At center in Philadelphia, it’sÃ¢Â?Â¦
With the signing of Jamaal Jackson last week, the Philadelphia Eagles created an interesting tug-of-war for the starting center spot on their roster.
Center/OG Jackson was taken up by the Eagles after going undrafted out of Delaware State in 2003. Jackson made a name for himself last season when, in yet another of a M*A*S*H unit’s worth of injuries, then-starting center Hank Fraley went down. Fraley got surgery for a torn rotator cuff, Jackson got the job by the end of the season. And now, reportedly, the spot’s up for grabs.
When joining the Eagles in 2000, Fraley was just about as unheralded as Jackson had been when he broke into the NFL. Fraley graduated Robert Morris College and was also undrafted, but was picked up by the Pittsburgh Steelers who waived him before the season. Fraley would seem to be QB Donovan McNabb’s preference to play the post, as this center snapped to McNabb for nearly every regular- and post-season game from 2001 to the injury in 2005.
At the basest level, the struggle seems to come down to brains versus brawn. Fraley is touted by Eagles PR as “a self-made player” whose plusses are on the technique and knowledge side of the game. He’s a guy to whom adjectives like “scrappy” and “blue-collar” are applied by journalists. Reportedly, Fraley spends extra time with McNabb going over game clips one-on-one on Wednesday nights.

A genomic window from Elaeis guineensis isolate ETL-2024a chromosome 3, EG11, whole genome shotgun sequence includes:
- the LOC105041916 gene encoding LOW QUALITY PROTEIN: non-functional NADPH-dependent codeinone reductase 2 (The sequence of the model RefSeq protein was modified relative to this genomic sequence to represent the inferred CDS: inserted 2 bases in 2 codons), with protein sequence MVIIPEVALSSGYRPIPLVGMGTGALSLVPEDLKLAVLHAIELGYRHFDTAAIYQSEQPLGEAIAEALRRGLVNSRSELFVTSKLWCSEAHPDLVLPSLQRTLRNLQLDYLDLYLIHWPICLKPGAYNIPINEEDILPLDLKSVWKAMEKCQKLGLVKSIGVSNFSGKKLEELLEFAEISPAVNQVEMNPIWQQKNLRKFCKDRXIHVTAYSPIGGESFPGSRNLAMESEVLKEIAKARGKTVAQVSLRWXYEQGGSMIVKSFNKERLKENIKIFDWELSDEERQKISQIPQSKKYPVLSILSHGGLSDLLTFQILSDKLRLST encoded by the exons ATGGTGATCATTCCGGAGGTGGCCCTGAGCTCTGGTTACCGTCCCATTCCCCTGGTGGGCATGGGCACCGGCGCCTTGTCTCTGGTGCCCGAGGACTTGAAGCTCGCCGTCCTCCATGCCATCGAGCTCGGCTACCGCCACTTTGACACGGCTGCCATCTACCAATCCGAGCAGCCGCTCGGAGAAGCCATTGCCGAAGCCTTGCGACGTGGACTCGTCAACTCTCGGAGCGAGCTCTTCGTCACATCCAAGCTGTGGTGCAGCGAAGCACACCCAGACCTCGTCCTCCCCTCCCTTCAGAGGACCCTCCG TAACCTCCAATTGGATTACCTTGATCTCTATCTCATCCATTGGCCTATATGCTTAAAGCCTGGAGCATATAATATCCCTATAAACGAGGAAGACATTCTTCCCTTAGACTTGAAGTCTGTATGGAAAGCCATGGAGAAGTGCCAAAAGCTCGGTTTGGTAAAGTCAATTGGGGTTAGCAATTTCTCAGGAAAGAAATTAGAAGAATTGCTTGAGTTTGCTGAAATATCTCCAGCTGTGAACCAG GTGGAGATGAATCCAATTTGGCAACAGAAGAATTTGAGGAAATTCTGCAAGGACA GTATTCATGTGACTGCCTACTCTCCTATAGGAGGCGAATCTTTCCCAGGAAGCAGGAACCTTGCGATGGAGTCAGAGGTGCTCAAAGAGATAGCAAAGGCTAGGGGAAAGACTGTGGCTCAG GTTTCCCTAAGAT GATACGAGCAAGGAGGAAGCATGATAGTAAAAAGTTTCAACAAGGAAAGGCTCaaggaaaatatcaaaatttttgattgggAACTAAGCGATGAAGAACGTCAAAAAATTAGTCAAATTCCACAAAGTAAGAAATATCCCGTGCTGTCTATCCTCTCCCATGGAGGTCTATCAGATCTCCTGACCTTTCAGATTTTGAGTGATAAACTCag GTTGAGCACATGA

Jackson is simply huge. Those impressed by Fraley’s 6’2″, 300-pound frame have got to be positively knocked out by Jackson at 6’4″ and 330 (perhaps more). The protection afforded the passing and running game last season needs, to say the least, improvement. Jackson probably impressed enough during his tenure last year to have Coach Andy Reid and co. consider that bigger just might be better in 2006.
Thanks to personal incentives in Jackson’s contract, the situation becomes even more heated. Jackson was given a five-year deal in which $2-3 million could be added with proper performance and playing time. Fraley, meanwhile, is in the final year of his contract and he, along with most Philly followers, must be thinking Jackson is the Eagles’ future. Fraley’s best hope may be a decision to give Jackson more time at guard.
Experience versus fresh blood, guile versus bulk, Jackson versus Fraley: The face-off elicits a clichÃ?Â© or two. “Competition is healthy,” springs to mind, as does the possibility that whatever doesn’t kill these guys will only serve to make the Eagles stronger.